The Minnesota Twins fired general manager Bill Smith today, and it shouldn’t come as much of a surprise. It takes a lot of work to make a new ballpark fail at its primary mission, but that’s what happened with Smith.
The new ballpark was supposed to allow the Twins to get every dime possible out of the stadium, from naming rights, to higher ticket prices, to luxury box revenue (they didn’t get any at the Metrodome), and at least in theory, having all of this money to spend — and the Twins had a lot of money to spend — would allow the team to be competitive.
In fact, that was the buzzword in the years-long battle to get public funding. It was so common that it was considered a given that new stadiums equal on-field excellence. It always had, anyway, with the possible exception of Pittsburgh, which should never be discussed in any conversation about major league baseball..
The formula worked for one season. In 2010, the Twins, playing before a full house every game, boosted the team payroll by $32 million, and won a division title.
But even a new stadium couldn’t save GM Bill Smith from the team’s fortune. Smith had little choice but to give Joe Mauer a $23 million-a-year-contract, guaranteed through 2018, after handing $14 million to Justin Morneau and $11 million to Joe Nathan. If Mauer had walked after the team got its publicly financed stadium, Smith would’ve been roasted on a spit.
Smith couldn’t possibly have foreseen getting virtually no production from almost half of his team’s payroll in 2011, but he could have foreseen the collapse of the Twins bullpen after the 2010 season, when he let most of its components leave and elected not to make significant acquisitions in the off-season.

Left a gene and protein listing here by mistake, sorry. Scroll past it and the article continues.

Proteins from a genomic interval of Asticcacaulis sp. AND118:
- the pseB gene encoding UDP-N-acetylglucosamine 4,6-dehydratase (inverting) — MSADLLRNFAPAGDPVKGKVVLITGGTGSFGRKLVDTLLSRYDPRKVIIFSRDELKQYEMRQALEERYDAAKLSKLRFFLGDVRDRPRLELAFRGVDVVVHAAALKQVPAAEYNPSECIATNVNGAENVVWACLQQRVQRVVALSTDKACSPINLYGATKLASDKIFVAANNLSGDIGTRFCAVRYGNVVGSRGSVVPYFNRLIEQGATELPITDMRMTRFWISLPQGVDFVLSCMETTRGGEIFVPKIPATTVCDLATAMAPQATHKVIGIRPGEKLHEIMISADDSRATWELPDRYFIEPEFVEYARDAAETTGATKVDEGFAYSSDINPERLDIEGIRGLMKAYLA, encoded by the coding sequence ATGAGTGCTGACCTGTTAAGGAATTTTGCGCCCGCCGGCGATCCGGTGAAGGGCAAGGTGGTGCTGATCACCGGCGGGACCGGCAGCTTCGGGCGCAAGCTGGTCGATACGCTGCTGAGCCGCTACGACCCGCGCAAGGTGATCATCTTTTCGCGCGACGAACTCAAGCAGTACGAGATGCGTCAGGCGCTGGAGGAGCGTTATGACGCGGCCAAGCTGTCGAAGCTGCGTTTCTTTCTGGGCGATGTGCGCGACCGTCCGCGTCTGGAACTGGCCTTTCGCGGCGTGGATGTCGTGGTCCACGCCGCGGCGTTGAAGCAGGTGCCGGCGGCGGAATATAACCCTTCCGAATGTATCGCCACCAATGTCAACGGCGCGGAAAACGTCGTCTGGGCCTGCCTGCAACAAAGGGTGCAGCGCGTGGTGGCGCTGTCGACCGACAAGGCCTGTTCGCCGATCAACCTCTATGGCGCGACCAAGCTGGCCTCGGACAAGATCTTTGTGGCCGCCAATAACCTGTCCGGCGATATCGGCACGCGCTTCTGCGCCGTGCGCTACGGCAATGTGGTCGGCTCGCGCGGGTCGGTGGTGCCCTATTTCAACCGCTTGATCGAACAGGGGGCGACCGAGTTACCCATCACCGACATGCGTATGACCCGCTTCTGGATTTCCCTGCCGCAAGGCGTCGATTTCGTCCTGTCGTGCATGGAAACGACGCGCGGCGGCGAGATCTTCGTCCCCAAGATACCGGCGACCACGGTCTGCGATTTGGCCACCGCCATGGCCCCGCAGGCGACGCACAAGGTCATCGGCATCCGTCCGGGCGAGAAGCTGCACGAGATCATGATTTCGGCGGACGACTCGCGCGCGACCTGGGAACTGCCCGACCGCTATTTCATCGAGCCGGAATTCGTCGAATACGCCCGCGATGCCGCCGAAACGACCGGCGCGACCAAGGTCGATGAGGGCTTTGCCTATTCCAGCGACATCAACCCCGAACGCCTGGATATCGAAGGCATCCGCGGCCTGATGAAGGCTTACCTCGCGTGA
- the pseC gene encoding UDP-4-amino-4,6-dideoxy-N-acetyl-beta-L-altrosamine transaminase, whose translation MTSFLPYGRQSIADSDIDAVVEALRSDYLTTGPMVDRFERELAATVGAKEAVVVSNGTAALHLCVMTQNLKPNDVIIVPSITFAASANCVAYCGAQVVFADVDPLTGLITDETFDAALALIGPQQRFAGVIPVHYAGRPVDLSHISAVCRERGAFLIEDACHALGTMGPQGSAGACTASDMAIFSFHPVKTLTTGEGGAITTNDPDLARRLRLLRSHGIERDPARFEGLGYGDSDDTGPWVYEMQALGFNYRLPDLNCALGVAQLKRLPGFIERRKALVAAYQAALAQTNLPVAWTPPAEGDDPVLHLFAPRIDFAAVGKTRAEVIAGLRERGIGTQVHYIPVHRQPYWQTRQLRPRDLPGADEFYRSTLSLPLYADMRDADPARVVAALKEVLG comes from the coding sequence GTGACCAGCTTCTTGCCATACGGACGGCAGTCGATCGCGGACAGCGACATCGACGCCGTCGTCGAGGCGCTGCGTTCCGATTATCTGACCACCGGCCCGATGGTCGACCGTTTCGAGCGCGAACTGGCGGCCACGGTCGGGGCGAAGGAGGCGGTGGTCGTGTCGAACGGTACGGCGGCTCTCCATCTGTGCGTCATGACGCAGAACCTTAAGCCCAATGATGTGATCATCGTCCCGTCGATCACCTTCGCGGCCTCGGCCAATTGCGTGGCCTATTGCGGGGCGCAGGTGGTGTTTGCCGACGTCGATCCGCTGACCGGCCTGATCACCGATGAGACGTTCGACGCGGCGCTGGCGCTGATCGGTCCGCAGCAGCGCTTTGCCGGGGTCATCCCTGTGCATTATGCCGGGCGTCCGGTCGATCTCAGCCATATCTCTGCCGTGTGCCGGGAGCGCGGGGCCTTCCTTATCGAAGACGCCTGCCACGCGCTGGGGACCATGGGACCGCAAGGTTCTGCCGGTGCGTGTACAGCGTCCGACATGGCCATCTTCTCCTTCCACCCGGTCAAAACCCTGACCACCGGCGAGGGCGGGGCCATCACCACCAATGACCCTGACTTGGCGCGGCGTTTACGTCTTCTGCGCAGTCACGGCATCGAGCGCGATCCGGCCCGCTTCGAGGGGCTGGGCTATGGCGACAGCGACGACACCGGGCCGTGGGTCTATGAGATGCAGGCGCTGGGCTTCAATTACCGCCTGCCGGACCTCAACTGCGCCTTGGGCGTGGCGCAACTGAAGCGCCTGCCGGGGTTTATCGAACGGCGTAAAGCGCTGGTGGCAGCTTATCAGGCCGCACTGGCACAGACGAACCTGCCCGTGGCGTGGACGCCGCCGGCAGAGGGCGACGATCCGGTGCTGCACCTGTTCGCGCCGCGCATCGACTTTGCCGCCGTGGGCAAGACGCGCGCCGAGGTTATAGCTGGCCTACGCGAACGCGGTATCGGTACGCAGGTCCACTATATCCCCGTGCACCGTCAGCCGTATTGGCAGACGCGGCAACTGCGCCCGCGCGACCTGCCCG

This year’s injuries exposed the team’s poor minor league system, the best player of which, catcher Wilson Ramos, was traded last season to the Washington Nationals for Matt Capps.
But Smith’s biggest failing has been an inability to convince free agents that Minnesota should be where they want to play baseball. He not only lost the free agents the team wanted to keep (Torii Hunter and Johan Santana, for example), the Twins were unable to convince productive ones to come here. Target Field was supposed to help accomplish that. It didn’t.
Two of the team’s best players — Jason Kubel and Michael Cuddyer — are about to leave via free agency, but there’s no indication the team is capable of doing anything significant with the $41 million dollars it’s freed up in payroll. The minor league system is weak, Justin Morneau may never return to form and Joe Mauer has gone from hometown hero to the poster boy for a franchise that at one point seemed just one really nice stadium away from the upper class of the league, but is instead, again, at the bottom of the heap.
It was a mirage. No baseball stadium can counter the effects of poor baseball judgment.